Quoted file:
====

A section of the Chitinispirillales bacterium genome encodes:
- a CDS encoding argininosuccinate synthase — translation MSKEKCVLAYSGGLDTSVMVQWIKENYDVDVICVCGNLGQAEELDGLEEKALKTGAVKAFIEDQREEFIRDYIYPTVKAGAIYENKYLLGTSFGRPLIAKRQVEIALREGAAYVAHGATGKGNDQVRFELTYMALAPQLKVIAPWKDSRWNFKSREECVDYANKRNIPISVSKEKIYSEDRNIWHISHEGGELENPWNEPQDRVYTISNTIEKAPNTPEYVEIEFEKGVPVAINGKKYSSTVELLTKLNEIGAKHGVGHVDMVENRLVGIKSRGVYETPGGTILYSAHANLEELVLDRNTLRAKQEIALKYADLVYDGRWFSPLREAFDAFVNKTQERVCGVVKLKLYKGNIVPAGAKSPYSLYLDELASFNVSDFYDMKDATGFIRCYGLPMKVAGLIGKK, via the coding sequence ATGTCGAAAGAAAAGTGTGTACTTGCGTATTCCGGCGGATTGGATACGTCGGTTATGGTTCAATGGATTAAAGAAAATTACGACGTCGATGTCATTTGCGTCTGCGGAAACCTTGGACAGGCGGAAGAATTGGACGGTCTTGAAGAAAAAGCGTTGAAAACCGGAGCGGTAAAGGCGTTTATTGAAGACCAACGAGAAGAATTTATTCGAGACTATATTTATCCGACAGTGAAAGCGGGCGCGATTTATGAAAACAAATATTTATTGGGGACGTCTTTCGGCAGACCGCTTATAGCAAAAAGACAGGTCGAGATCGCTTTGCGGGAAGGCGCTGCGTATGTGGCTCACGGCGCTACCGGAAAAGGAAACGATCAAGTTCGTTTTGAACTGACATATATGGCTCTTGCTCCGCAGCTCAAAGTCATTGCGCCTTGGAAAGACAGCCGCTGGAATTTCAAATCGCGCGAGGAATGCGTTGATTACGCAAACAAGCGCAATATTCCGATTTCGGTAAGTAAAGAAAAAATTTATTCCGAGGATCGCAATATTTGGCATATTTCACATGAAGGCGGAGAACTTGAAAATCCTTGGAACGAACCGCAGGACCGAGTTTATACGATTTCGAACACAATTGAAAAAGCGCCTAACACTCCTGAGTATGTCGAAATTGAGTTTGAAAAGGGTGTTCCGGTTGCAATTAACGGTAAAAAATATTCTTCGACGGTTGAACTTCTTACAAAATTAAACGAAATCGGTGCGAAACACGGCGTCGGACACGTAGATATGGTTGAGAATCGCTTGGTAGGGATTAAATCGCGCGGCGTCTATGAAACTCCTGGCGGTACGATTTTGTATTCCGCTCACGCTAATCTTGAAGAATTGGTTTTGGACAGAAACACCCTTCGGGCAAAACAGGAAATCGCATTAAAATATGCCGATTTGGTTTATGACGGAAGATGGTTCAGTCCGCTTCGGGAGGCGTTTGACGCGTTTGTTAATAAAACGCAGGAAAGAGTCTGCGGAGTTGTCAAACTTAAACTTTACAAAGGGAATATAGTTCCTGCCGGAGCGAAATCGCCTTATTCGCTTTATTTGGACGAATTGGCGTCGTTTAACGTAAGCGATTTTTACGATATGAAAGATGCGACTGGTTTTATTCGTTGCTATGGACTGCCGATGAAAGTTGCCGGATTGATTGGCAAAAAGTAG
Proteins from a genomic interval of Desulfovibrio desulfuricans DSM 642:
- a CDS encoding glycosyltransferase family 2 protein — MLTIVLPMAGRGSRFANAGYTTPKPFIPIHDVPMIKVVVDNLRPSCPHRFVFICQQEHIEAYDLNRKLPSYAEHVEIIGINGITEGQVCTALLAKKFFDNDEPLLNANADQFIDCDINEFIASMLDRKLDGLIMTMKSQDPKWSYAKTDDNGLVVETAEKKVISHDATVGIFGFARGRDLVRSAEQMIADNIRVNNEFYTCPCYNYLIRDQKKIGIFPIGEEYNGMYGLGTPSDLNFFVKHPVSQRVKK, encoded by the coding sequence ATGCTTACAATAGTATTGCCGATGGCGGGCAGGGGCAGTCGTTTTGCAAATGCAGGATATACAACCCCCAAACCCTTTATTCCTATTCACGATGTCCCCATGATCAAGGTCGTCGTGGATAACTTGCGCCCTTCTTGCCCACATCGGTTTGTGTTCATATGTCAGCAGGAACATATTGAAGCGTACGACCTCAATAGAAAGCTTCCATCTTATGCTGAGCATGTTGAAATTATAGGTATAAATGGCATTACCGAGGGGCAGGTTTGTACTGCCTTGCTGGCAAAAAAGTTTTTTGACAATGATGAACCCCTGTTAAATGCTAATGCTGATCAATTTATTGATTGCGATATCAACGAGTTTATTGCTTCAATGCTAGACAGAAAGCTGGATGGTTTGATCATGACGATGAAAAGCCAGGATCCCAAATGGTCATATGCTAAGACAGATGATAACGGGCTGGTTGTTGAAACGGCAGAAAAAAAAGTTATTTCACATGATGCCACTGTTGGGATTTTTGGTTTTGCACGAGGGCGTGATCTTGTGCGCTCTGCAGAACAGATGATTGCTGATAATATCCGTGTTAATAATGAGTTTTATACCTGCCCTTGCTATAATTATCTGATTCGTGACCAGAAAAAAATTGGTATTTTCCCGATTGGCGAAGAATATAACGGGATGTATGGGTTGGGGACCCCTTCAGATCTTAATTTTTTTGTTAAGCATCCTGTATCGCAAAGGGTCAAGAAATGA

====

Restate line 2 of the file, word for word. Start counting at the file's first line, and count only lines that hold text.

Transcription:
- a CDS encoding argininosuccinate synthase — translation MSKEKCVLAYSGGLDTSVMVQWIKENYDVDVICVCGNLGQAEELDGLEEKALKTGAVKAFIEDQREEFIRDYIYPTVKAGAIYENKYLLGTSFGRPLIAKRQVEIALREGAAYVAHGATGKGNDQVRFELTYMALAPQLKVIAPWKDSRWNFKSREECVDYANKRNIPISVSKEKIYSEDRNIWHISHEGGELENPWNEPQDRVYTISNTIEKAPNTPEYVEIEFEKGVPVAINGKKYSSTVELLTKLNEIGAKHGVGHVDMVENRLVGIKSRGVYETPGGTILYSAHANLEELVLDRNTLRAKQEIALKYADLVYDGRWFSPLREAFDAFVNKTQERVCGVVKLKLYKGNIVPAGAKSPYSLYLDELASFNVSDFYDMKDATGFIRCYGLPMKVAGLIGKK, via the coding sequence ATGTCGAAAGAAAAGTGTGTACTTGCGTATTCCGGCGGATTGGATACGTCGGTTATGGTTCAATGGATTAAAGAAAATTACGACGTCGATGTCATTTGCGTCTGCGGAAACCTTGGACAGGCGGAAGAATTGGACGGTCTTGAAGAAAAAGCGTTGAAAACCGGAGCGGTAAAGGCGTTTATTGAAGACCAACGAGAAGAATTTATTCGAGACTATATTTATCCGACAGTGAAAGCGGGCGCGATTTATGAAAACAAATATTTATTGGGGACGTCTTTCGGCAGACCGCTTATAGCAAAAAGACAGGTCGAGATCGCTTTGCGGGAAGGCGCTGCGTATGTGGCTCACGGCGCTACCGGAAAAGGAAACGATCAAGTTCGTTTTGAACTGACATATATGGCTCTTGCTCCGCAGCTCAAAGTCATTGCGCCTTGGAAAGACAGCCGCTGGAATTTCAAATCGCGCGAGGAATGCGTTGATTACGCAAACAAGCGCAATATTCCGATTTCGGTAAGTAAAGAAAAAATTTATTCCGAGGATCGCAATATTTGGCATATTTCACATGAAGGCGGAGAACTTGAAAATCCTTGGAACGAACCGCAGGACCGAGTTTATACGATTTCGAACACAATTGAAAAAGCGCCTAACACTCCTGAGTATGTCGAAATTGAGTTTGAAAAGGGTGTTCCGGTTGCAATTAACGGTAAAAAATATTCTTCGACGGTTGAACTTCTTACAAAATTAAACGAAATCGGTGCGAAACACGGCGTCGGACACGTAGATATGGTTGAGAATCGCTTGGTAGGGATTAAATCGCGCGGCGTCTATGAAACTCCTGGCGGTACGATTTTGTATTCCGCTCACGCTAATCTTGAAGAATTGGTTTTGGACAGAAACACCCTTCGGGCAAAACAGGAAATCGCATTAAAATATGCCGATTTGGTTTATGACGGAAGATGGTTCAGTCCGCTTCGGGAGGCGTTTGACGCGTTTGTTAATAAAACGCAGGAAAGAGTCTGCGGAGTTGTCAAACTTAAACTTTACAAAGGGAATATAGTTCCTGCCGGAGCGAAATCGCCTTATTCGCTTTATTTGGACGAATTGGCGTCGTTTAACGTAAGCGATTTTTACGATATGAAAGATGCGACTGGTTTTATTCGTTGCTATGGACTGCCGATGAAAGTTGCCGGATTGATTGGCAAAAAGTAG